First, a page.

A Look Inside the Book
Why is this book different from all other Bob Dylan books?
The answer is quite simple. It is because these stories are told by the only other guy who was there. His name is Louie Kemp and he and Bobby Zimmerman met at summer camp when he was eleven years old. For the next fifty years, the two amigos maintained a heroic friendship. That’s a lot longer than most marriages last, or relationships, cars, refrigerators, fish, claims to fame, or anything else I can think of.
The two friends proceeded to travel the world, gaining renown in their respective fields and becoming—beyond doubt—the two most successful dropouts in the history of the University of Minnesota. Yet, they continually came back together to share epic adventures, most of which have never been written about until now, and certainly not from this close up.
When I first heard some of Louie’s stories, I thought, This is what happens when your best friend from childhood becomes a superstar. As I heard more of his tales, I began to feel the tug of something much bigger and just as credible.
In Dylan & Me, Louie has faithfully and unselfconsciously written nothing less than a historical work, a modern-day version of Tom Sawyer’s adventures with Huckleberry Finn. Bobby Zimmerman from Hibbing, Minnesota, is Tom, of course—the ringleader and dreamer. Louie Kemp from Duluth, Minnesota, though he sees himself as his friend’s protector, is the more naïve and innocent of the two. Their uniquely American escapades, both before and after Bobby became “Bob,” make for fun, entertaining, and very enlightening reading—especially the way Louie tells them.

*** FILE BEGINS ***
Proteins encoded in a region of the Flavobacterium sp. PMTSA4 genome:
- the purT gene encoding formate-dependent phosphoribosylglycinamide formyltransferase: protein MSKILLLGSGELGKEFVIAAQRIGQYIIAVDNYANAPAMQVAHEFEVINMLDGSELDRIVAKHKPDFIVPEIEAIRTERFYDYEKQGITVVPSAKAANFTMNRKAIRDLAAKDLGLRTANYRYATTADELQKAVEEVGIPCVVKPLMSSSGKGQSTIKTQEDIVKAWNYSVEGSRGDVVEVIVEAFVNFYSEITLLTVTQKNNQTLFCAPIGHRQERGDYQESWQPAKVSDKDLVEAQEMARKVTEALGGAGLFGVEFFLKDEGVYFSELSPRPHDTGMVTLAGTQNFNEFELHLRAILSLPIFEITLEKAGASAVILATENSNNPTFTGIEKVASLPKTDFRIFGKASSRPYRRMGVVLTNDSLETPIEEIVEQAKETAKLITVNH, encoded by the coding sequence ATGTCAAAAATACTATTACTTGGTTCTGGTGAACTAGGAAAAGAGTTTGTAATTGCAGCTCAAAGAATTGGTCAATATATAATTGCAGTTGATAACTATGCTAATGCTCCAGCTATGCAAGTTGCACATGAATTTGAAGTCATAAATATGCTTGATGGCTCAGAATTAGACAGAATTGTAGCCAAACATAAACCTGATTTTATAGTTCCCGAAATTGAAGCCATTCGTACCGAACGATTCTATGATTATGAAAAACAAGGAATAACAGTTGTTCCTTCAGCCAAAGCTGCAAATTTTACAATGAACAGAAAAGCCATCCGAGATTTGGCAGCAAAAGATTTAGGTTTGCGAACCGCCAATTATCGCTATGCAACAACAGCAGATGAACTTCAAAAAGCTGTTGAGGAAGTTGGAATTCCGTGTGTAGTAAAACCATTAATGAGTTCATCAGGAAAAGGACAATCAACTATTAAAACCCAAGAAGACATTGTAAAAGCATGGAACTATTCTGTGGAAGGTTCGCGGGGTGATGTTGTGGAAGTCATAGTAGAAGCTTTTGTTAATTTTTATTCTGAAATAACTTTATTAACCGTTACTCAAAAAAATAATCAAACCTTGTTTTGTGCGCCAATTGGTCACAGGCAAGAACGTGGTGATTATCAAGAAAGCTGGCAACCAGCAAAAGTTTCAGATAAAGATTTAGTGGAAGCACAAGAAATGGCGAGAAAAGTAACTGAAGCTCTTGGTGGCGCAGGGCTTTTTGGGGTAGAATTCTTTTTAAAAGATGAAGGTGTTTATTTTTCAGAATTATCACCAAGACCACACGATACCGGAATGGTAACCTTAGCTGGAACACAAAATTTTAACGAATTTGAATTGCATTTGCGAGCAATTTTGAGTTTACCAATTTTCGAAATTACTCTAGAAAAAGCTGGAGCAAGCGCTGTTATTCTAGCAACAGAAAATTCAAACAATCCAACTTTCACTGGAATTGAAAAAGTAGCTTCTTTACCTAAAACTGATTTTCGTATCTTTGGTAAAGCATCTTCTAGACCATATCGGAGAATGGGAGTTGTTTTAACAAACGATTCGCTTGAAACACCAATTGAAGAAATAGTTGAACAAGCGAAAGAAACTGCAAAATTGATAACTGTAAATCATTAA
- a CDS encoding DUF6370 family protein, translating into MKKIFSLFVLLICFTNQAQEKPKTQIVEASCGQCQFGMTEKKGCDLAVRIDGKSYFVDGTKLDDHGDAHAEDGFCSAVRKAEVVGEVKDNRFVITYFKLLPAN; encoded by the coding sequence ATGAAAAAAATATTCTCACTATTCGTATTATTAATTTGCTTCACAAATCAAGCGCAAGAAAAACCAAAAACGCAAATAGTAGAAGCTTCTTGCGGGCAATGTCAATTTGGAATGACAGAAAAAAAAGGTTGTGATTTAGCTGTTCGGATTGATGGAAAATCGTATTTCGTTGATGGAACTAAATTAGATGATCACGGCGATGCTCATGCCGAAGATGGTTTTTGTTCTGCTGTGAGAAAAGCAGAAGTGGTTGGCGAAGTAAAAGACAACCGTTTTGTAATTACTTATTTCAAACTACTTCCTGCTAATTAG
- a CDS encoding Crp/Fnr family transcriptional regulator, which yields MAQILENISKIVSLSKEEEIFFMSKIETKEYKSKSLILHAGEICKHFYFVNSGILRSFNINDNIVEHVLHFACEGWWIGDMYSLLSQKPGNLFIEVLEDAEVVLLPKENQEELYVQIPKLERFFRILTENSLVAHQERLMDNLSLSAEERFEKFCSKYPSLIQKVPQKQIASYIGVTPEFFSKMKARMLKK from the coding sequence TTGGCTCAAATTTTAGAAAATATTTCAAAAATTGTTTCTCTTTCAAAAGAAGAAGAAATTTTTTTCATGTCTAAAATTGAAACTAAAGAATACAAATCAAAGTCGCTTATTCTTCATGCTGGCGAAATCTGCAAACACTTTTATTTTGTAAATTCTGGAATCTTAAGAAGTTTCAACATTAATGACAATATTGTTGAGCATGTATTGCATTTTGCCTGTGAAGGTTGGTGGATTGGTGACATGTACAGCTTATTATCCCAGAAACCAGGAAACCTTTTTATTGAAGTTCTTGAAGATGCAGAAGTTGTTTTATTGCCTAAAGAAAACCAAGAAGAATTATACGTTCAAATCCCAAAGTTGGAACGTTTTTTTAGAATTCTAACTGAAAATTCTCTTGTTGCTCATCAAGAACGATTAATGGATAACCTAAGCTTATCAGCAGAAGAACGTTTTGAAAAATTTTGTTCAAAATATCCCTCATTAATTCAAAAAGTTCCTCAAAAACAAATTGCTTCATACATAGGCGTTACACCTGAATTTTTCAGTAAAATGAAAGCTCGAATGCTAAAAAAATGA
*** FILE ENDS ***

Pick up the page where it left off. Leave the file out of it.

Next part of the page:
Congratulations on wrestling this big, uniquely American story to the ground and squeezing it between the covers of a book. Or, as Bob might say (and often did), “Good work, Louie.”
—Kinky Friedman Echo Hill Ranch, Texas
An excerpt from the book…
Coming off “Tour ’74,” Bobby’s creative juices were flowing big time. When I came back from Alaska in July, I went to see Bobby at his place outside Minneapolis, and he played me the songs he had written. These would constitute his critically acclaimed albumBlood on the Tracks, and I was one of the first people to hear them.
“Crosby, Stills, Nash & Young are playing tonight in Saint Paul,” he said. “Do you want to go with me?”
We went to the concert, which was at the Saint Paul Civic Center. Afterwards, we went to the hotel where the band was staying. Bill Graham and Barry Imhoff were the tour promoters, so we had a chance to see and visit with them again. After a while, Bobby mentioned to Stephen Stills that he had just written some new songs and of course Stephen wanted to hear them. So Bobby, Stephen, and I went into the bedroom of the suite and Bobby played a few things.
Stephen was obviously loaded, and when Bobby sang “Idiot Wind,” he became paranoid and very agitated.
“You wrote that song about me!” he shouted. “Why did you write that song about me?”
He jumped up and got right in Bobby’s face. As Bobby’s friend and self-appointed protector, I jumped in between them so Stephen couldn’t get any closer. Carefully, I eased Stephen back.
Bobby just laughed and said, “Relax, man; the song’s not about you,” as he continued to sing and strum without missing a beat.
Millions of people around the world identify personally with Bobby’s songs and feel as if he is speaking directly to them. But few of them are loaded enough to think the songs were actually written about them.